Remodeling for Wheelchair Access: (Part 5)
Keep the following points in mind before you decide to overhaul your home to make it wheelchair accessible:
Weigh your needs carefully
Ideally, changes should be designed specifically for the individual. The optimum width of a wheelchair accessible doorway, for example, depends not only on the width of the wheelchair and the angle of approach, but on the ability of the person who has to get the chair through it. Consulting with a rehabilitation therapist familiar with your case can help. Careful assessment will ensure that you end up with the features you need and save you time and money by eliminating those you don't.
Difficult as it may seem, it might just be easier to move. Some floorplans are either to difficult or prohibitively expensive to adapt. A two-story home can certainly be made wheelchair accessible, but you may not want to give up the space or money required to install an elevator. Ultimately, the choice is personal.
Look at the big picture
It's function you're after, but form needn't suffer as a result. As with any home alteration, changes should complement the existing design whenever possible. Matching existing materials will give your project a seamless appearance. Keeping this in mind will not only make your changes more pleasing to the eye; it will preserve or even enhance the resale value of your home. Intelligently designed, well built, barrier-free homes have flowing floorplans and are inherently spacious.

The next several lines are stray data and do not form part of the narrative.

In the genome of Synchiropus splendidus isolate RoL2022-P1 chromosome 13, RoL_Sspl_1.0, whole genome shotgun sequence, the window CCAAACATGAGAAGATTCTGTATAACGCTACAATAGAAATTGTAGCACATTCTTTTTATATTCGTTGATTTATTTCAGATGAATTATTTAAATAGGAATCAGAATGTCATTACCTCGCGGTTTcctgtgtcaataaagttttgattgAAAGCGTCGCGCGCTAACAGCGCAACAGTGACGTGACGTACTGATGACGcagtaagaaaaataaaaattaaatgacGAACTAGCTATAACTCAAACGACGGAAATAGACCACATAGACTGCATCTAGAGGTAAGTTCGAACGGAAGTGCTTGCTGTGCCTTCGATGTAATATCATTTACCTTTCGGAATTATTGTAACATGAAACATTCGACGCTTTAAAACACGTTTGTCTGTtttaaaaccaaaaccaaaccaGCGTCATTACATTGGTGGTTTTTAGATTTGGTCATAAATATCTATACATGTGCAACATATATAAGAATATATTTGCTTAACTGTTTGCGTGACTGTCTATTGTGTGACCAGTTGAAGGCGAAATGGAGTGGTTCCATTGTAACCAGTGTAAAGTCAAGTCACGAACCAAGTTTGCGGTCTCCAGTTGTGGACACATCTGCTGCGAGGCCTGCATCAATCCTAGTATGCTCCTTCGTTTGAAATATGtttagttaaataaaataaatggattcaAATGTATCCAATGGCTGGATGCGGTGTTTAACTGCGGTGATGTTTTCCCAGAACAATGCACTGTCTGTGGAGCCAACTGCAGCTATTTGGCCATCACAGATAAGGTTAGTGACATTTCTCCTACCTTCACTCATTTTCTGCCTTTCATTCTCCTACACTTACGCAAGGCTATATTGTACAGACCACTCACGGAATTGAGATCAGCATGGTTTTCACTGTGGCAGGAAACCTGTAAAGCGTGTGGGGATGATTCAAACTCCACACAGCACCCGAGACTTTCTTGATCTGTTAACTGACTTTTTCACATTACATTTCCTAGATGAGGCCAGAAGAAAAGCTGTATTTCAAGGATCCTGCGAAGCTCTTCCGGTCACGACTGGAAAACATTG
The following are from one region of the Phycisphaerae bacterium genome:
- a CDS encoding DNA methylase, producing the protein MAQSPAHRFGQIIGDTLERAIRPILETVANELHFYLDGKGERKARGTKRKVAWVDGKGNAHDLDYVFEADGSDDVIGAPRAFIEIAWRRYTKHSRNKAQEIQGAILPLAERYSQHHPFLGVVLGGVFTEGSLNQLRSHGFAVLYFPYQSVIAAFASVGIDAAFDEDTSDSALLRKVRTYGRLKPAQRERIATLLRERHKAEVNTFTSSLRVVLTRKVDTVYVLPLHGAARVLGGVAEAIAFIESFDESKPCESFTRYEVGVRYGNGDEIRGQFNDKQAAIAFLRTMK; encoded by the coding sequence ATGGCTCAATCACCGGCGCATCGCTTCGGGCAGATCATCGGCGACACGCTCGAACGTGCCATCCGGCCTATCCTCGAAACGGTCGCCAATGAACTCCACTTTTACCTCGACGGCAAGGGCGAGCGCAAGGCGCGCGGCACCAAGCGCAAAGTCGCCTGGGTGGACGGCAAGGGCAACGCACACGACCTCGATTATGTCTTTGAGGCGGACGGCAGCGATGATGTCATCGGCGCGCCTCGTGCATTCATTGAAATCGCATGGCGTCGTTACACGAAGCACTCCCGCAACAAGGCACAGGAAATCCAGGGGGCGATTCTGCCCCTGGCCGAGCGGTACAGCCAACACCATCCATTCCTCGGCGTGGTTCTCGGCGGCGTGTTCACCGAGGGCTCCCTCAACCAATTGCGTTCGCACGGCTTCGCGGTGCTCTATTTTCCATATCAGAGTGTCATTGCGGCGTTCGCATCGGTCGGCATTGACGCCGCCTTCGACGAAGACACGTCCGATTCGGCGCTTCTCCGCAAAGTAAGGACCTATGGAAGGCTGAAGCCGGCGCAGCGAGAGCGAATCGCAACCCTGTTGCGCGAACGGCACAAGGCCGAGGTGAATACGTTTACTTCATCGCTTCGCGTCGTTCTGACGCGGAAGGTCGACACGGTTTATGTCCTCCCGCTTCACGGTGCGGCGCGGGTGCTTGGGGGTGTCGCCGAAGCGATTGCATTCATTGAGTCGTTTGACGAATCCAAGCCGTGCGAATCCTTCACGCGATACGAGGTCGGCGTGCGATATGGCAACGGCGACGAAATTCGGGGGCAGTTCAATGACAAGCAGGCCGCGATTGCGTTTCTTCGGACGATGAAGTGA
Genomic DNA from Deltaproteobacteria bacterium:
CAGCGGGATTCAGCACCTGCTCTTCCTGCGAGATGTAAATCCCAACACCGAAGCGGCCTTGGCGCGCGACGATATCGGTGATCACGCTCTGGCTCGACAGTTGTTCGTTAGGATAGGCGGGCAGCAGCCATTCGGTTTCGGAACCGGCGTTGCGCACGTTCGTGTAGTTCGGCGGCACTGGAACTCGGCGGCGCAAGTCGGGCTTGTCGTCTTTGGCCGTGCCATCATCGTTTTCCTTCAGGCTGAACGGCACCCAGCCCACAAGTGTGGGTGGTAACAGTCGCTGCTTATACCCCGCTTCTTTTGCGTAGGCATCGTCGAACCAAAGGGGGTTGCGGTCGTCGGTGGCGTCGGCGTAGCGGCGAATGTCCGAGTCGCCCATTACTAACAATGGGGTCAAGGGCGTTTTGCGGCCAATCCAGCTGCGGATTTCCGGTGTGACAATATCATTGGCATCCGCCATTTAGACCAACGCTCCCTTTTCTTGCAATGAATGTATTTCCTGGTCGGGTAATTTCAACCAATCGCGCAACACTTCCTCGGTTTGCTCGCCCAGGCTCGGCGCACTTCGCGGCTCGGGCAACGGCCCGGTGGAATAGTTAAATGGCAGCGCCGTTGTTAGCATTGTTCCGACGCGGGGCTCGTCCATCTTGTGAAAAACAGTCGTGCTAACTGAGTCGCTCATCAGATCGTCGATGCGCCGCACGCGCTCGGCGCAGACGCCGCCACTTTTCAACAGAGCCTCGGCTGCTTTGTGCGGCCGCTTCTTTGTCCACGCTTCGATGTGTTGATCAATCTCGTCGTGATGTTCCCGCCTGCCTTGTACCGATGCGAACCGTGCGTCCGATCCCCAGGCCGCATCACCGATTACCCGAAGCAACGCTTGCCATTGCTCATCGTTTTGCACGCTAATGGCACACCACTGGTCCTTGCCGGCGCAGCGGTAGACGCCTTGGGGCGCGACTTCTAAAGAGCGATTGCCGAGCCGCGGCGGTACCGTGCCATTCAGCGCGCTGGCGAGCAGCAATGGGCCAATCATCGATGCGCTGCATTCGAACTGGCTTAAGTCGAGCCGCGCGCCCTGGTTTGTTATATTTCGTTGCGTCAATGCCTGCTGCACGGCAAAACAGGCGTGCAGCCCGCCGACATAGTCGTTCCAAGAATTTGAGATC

Look for reliable help
The scope of your project may require the use of a contractor and/or an architect. If possible, choose folks who are knowledgeable and experienced in barrier-free homes. They should be able to listen to your specific needs and be willing to depart from common standards, if necessary, to accommodate you. Check their references carefully and ask to see an example of their completed work.
-- Gabriel Wolff is a former biology teacher and lab technician at UC Santa Cruz who specializes in home remodeling.
Martha F. Somers. Spinal Cord Injury: Functional Rehabilitation. Appleton & Lange. Norwalk, Conn: 1990, 339 pp. See Chapter 18: Architectural Adaptations.
Nondiscrimination on the Basis of Disability by Public Accommodations. Federal Register. Department of Justice, Office of the Attorney General. 28 CRF Part 36.
Adaptable Housing: A Technical Manual for Implementing Adaptable Dwelling Unit Specifications. Boston, Mace, &Long, 1987.